Flammes d’Illuminacion

Southwest Galvanizing, Inc.

Hot-dip galvanizing was a critical design solution for the final coating durability.

An accomplished artist, Michelle O’Michael is well-known for her large-scale sculptures, including 12 in the Dallas Texas Metroplex. For more than three decades, O’Michael has created iconic, landmark sculptures defining private and public venues. Five of her public art sculptures are monumental, four-story works.

O’Michael and her O’Michael Studios Inc. (OMSI) team are well experienced in designing, fabricating, and installing sculptures for various site parameters, as well as working with a broad range of subcontractors. Together with her colleagues in architecture, engineering, construction landscaping, lighting and IT, her installations span from hanging work, literal designs, to contemporary art. Based on the commissioner’s budget, specific site, audience and intended use, she designs with regard to safety and ease of installation. OMSI’s material choices are durable, finished in low maintenance materials, appropriate to the site and client’s lifespan requirements.

In 2021, O’Michael was commissioned by the City of Arlington to create an architectural enhancement for City Hall. The four Flamme d’Illuminacion sculptures define Arlington’s Cultural Arts District’s festival area. The four, four-story, computerized, light towers demark City Hall, Abrams Street Festival Zone and the Founder’s Park space. The sculptures are the culmination and pinnacle of the seven-year, $28 million renovation of Arlington’s Abrams Street infrastructure and City Hall’s public main entrance architecture.

Each tower is constructed of twelve bands, separated into two layers of six bands paired together with three in a clockwise rotation and the other three counterclockwise. The bands are separated by two-inch spacing made by one-inch round bar spacers. The spacers function as vibration stabilizers but also allowed enough space for an inserted paint gun to thoroughly coat the interior and exterior of the bands. The layers are offset 60-degrees with the layered pairs offset by 120-degrees which give the visual appearance of woven steel.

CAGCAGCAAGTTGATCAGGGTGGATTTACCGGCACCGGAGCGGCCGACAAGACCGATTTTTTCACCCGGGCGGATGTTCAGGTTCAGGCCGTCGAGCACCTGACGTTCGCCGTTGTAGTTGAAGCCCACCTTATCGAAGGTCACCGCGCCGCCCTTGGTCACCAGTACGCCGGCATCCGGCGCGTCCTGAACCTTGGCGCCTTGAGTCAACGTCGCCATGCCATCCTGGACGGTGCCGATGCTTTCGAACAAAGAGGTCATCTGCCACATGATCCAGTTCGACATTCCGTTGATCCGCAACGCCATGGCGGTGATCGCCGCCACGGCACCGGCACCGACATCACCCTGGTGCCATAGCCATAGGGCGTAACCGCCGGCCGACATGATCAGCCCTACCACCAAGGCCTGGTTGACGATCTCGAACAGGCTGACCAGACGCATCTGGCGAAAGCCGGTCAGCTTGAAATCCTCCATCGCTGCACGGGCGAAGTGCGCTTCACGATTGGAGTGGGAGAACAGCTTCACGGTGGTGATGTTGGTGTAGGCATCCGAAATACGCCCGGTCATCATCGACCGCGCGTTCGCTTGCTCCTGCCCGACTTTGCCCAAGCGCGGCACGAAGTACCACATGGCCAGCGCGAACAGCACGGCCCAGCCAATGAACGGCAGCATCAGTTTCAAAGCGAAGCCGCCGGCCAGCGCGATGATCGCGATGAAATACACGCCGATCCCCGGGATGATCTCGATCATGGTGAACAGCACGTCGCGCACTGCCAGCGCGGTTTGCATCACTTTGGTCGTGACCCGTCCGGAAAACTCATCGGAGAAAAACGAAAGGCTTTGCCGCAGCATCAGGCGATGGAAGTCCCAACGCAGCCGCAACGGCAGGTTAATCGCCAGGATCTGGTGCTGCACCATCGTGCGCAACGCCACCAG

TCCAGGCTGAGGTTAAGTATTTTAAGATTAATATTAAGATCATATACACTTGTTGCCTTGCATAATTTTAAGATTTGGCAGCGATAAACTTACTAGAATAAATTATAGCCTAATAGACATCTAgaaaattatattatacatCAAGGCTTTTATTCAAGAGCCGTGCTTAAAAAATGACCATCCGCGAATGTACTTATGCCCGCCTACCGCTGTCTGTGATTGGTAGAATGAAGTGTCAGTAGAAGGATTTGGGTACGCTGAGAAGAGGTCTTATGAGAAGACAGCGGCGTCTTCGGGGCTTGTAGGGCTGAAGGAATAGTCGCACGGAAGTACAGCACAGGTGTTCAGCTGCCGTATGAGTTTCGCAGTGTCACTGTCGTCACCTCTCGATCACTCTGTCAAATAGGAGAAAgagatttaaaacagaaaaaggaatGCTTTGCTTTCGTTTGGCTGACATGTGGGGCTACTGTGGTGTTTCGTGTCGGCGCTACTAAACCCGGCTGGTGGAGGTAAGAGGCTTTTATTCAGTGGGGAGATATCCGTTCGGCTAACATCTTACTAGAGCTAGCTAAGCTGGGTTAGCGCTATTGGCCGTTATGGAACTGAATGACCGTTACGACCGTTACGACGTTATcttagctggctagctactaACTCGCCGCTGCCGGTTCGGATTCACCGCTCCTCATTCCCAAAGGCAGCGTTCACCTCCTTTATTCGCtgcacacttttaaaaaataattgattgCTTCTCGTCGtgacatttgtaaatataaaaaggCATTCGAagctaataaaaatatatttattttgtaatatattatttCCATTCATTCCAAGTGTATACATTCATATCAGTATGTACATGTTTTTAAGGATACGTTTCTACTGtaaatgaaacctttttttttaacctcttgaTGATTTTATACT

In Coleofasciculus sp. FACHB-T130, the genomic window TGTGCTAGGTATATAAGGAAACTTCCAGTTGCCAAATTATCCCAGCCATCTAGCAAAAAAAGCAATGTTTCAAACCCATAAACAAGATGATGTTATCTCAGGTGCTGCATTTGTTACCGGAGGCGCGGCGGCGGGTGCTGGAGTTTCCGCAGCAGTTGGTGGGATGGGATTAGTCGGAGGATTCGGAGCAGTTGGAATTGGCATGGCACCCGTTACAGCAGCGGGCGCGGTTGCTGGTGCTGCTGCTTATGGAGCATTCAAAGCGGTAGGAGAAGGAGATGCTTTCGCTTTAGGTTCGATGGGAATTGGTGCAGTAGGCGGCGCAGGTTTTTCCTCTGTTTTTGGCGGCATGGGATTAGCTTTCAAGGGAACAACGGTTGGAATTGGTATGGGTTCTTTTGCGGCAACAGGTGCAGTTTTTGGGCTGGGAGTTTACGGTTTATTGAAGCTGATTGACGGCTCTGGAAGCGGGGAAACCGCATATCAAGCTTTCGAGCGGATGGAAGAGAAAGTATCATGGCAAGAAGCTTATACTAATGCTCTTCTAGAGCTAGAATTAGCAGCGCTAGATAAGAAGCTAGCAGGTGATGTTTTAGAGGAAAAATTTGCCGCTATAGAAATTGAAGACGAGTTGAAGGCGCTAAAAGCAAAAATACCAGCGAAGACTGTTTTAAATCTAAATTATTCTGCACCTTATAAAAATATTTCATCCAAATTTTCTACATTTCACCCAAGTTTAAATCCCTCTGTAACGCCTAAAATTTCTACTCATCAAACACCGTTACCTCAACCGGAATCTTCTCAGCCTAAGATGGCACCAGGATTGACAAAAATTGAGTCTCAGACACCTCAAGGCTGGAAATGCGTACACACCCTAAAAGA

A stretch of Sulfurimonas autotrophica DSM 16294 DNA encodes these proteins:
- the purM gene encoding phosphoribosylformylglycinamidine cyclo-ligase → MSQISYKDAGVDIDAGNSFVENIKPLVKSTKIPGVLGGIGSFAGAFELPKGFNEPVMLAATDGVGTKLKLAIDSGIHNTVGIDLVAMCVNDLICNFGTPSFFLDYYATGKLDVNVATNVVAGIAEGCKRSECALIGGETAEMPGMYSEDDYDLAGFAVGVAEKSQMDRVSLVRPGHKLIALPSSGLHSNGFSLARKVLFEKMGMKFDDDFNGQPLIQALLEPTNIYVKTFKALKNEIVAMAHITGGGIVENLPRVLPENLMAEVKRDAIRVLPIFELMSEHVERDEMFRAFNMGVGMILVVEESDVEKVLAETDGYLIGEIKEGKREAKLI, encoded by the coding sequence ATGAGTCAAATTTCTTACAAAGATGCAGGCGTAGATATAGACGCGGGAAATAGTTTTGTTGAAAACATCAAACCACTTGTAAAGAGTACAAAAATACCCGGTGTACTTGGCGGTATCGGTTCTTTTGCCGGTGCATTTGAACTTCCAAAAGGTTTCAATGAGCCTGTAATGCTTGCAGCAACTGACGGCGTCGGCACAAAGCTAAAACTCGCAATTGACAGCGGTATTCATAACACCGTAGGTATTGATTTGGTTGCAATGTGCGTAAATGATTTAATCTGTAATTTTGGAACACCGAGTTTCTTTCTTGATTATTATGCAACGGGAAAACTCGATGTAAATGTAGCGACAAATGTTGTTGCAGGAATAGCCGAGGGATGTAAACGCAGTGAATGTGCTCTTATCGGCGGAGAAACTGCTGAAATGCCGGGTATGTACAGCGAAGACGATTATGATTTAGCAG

The three-ton obelisk towers sit atop seven-foot-tall concrete plinths and encase a ten-inch central pipe-mast. The pipe-mast is crowned with a four-spoke ring carrying twelve, full-color spectrum, LED lighting lamps and four stadium area lamps, and topped with the City of Arlington’s Star A logo. The color-programable LED lights can be changed for public events and holidays. Upon their unveiling, the Flamme d’Illuminacion towers were blue for Police week, pink for Breast Cancer Month, and red and gold for Christmas.

Prior to initiation of fabrication, O’Michael consulted with the galvanizer, as it is her practice to use galvanizing for her sculptures that necessitate industrial corrosion protection to extend the wet paint or powder coat finish durability. During the consultation, they discussed the placement and drilling of holes necessary for dipping in the molten zinc as well as the fabrication of stands for both ends of each tower to support them horizontally while in the bath. All the steel pieces were CAD-CAM cut, then hand formed before being welded with independent AWS inspectors at every phase. After galvanizing, the sculptures were finished with a high-tech primer and top-coated with industrial epoxy paint.

All finish work was done while the sculptures laid horizontally in the various shops. Future maintenance takes place in an open-exterior, public space with the sculptures vertically standing, touching sky. With the 40-foot height and complex jacket weave, durability is a prime requirement for Arlington. Hot-dip galvanizing was a critical design solution for the final coating durability.

O’Michael and her OMSI Technical Partner, Stephen Archer, are experts in material exploration, process and technology. OMSI is a 100% woman owned business and O’Michael’s artistic aesthetic springs form the West Texas Chihuahuan Desert punctuated with cacti and steel rigs. She prefers open spaces where objects can breathe and explores the interaction of mass, space, shadow, and volume through quality of line. OMSI’s concepts are propelled by the bold and lyrical use of steel – often with immense physicality in curvilinear form.

Represented by Craighead Green Gallery in Dallas and Heidi Vaughn Fine Arts in Houston, O’Michael’s work is in public, museum, private, international and corporate collections. She exhibits and is collected across the U.S. from New York City to Beverly Hills, internationally in Mexico, United Arab Emirates, Germany and United Kingdom. O’Michael’s Bachelor of Arts degree is from University of Texas at Austin; her Masters in Fine Art is from Houston Christian University under Michael Roque Collins, Jim Edwards and Han Molzberger.

This project was powered by a CIC Pittsburgh Galvanizing furnace.